Changes in Medical Therapy and Lifestyle After Anatomical or Functional Testing for Coronary Artery Disease.

Published online

Journal Article

BACKGROUND: Diagnostic testing in the care of patients newly presenting with symptoms suggestive of coronary artery disease may influence risk factor management, independent of test type or test results. However, little is known about changes in medications and lifestyle after anatomical or functional testing. METHODS AND RESULTS: We examined what factors influenced preventive medical therapy and lifestyle practices at 60 days among 10 003 symptomatic patients (53% women; mean age 61 years) randomly assigned to anatomical testing with coronary computed tomographic angiography or functional testing (NCT01174550). We also assessed the association of preventive changes with major cardiovascular events. There were no differences in medications/lifestyle at baseline. At 60 days, relative to baseline, the computed tomographic angiography strategy was associated with a higher proportion of patients newly initiating aspirin (11.8% versus 7.8%), statins (12.7% versus 6.2%), and β-blockers (8.1% versus 5.3%), compared to functional testing (P<0.0001 for each). No significant differences between computed tomographic angiography and functional testing strategies were observed for initiation of exercise, quitting smoking, or weight loss in overweight/obese patients, though overall prevalence of healthy eating was higher after computed tomographic angiography (P=0.002) while obese/overweight status was lower (P=0.040). Positive initial test results and revascularization demonstrated stronger associations with preventive medications and lifestyle than test type. Medication initiation was not associated with fewer cardiovascular events. CONCLUSIONS: Positive initial test results and revascularization are primary drivers of changes in preventive medical and lifestyle practices, with test type making secondary contributions. However, substantial opportunities exist to further reduce cardiovascular risk. CLINICAL TRIAL REGISTRATION: URL: https://www.clinicaltrials.gov. Unique identifier: NCT01174550.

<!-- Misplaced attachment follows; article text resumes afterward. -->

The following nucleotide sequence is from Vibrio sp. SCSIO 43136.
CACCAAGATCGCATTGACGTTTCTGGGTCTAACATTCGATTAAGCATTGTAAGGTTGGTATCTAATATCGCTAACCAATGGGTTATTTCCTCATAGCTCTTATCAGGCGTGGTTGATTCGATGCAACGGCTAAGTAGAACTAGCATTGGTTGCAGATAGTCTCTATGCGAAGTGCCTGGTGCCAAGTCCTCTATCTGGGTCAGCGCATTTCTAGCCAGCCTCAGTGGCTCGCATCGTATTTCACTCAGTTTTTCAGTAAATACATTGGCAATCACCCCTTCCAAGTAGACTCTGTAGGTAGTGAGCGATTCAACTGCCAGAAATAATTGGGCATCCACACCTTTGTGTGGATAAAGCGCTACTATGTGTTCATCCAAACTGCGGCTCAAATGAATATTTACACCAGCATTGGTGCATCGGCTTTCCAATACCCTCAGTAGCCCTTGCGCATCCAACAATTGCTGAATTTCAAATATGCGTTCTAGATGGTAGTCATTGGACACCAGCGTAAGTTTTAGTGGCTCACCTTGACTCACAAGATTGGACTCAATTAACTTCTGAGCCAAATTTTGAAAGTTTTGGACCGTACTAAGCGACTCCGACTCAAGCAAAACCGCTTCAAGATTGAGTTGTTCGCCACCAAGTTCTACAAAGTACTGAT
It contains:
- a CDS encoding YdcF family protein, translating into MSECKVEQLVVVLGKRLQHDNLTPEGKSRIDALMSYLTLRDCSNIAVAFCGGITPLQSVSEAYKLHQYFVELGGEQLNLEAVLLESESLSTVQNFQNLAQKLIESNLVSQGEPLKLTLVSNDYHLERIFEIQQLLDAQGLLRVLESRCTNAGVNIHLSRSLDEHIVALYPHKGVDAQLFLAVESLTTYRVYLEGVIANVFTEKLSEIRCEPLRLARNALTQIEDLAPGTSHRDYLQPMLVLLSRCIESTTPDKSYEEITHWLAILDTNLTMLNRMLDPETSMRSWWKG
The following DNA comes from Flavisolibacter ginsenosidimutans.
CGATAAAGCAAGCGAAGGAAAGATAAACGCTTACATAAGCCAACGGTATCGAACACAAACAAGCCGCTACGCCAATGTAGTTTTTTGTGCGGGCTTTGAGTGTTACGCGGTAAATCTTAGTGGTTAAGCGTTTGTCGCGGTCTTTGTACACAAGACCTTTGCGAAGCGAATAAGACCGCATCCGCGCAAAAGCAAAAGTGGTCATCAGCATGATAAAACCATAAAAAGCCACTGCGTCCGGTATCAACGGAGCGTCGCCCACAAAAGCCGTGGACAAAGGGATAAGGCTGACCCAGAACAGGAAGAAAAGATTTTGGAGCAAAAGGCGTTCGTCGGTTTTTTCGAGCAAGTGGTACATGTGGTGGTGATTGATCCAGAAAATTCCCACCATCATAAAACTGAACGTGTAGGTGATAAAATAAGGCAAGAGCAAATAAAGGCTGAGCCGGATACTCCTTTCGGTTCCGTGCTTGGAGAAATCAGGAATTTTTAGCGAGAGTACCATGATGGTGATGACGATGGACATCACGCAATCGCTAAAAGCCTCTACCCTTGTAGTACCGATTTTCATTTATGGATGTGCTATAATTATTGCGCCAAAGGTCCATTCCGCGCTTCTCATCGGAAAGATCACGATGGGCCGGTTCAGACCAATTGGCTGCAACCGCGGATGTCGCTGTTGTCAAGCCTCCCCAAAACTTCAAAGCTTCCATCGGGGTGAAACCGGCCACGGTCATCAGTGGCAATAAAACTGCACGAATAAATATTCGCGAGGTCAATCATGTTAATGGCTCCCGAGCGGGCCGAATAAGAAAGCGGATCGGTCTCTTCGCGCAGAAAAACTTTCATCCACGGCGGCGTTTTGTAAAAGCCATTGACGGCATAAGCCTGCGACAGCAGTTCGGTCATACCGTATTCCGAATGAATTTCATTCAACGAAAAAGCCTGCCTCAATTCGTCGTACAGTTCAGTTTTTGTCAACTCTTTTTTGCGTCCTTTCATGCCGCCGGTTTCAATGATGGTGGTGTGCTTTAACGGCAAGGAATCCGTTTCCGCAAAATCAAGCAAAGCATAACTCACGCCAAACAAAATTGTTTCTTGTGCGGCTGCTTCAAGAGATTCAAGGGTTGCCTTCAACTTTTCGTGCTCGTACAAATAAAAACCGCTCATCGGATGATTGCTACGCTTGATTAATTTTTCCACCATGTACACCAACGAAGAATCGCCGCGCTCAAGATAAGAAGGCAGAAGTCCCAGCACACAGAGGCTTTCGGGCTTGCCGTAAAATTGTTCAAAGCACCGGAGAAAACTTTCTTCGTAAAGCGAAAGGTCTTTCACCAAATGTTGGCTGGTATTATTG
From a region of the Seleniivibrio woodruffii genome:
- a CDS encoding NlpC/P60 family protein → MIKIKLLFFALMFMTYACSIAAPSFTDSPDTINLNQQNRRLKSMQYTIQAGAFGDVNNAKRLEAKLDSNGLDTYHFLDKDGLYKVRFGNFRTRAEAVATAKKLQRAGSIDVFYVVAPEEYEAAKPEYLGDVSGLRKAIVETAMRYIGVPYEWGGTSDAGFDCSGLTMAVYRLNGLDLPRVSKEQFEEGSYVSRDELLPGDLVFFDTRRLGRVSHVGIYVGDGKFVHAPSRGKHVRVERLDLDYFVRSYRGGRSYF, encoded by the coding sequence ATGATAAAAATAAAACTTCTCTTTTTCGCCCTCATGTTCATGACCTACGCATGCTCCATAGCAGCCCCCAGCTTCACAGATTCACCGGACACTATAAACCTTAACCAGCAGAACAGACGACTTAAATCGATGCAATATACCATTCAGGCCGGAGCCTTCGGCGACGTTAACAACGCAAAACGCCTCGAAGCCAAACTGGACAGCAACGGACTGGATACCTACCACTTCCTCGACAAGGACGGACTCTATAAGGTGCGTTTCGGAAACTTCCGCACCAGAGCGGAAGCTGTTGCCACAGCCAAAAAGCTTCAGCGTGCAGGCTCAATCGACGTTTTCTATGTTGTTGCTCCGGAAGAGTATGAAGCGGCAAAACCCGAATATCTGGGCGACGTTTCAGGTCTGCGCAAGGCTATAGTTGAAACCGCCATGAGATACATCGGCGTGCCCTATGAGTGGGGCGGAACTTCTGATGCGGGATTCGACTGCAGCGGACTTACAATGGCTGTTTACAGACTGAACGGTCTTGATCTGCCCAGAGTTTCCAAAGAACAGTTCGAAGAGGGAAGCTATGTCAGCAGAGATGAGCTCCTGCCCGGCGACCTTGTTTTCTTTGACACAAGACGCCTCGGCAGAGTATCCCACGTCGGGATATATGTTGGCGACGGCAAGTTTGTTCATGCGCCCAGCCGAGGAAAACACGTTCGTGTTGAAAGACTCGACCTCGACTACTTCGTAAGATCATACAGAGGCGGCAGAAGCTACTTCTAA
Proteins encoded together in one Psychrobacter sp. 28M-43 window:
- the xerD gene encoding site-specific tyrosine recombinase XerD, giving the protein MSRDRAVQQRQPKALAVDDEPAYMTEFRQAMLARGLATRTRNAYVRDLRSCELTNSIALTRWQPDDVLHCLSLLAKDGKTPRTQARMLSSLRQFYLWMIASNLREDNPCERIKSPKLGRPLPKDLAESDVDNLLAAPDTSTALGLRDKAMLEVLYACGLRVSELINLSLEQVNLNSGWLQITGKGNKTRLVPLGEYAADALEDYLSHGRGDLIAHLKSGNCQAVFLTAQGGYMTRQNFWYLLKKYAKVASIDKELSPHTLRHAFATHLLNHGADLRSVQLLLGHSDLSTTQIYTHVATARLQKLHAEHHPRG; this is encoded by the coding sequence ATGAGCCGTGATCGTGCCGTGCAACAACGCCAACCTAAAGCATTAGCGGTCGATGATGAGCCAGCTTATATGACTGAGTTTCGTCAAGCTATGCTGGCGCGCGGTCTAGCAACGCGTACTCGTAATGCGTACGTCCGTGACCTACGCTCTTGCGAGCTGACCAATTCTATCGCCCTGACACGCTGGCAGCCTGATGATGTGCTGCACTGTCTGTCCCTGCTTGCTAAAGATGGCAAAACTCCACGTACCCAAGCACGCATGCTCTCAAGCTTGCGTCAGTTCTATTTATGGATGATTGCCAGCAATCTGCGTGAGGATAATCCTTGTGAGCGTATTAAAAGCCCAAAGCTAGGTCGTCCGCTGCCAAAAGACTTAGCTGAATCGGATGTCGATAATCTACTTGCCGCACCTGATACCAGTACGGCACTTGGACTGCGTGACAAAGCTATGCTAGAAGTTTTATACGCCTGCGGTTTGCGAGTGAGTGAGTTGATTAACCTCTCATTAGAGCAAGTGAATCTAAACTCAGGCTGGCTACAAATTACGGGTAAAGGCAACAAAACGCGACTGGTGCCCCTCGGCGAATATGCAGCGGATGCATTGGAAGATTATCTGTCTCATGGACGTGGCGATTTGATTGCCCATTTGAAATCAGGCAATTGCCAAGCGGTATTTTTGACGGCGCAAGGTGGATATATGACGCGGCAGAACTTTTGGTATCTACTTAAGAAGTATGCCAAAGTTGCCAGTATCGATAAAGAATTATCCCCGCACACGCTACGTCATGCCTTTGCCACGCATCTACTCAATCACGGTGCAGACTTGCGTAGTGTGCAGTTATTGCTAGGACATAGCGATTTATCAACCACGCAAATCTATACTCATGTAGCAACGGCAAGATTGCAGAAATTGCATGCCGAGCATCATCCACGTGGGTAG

Full Text

Duke Authors

Cited Authors

  • Ladapo, JA; Hoffmann, U; Lee, KL; Coles, A; Huang, M; Mark, DB; Dolor, RJ; Pelberg, RA; Budoff, M; Sigurdsson, G; Severance, HW; Douglas, PS

Published Date

  • October 12, 2016

Published In

Volume / Issue

  • 5 / 10

PubMed ID

  • 27733347

Pubmed Central ID

  • 27733347

Electronic International Standard Serial Number (EISSN)

  • 2047-9980

Digital Object Identifier (DOI)

  • 10.1161/JAHA.116.003807

Language

  • eng

Conference Location

  • England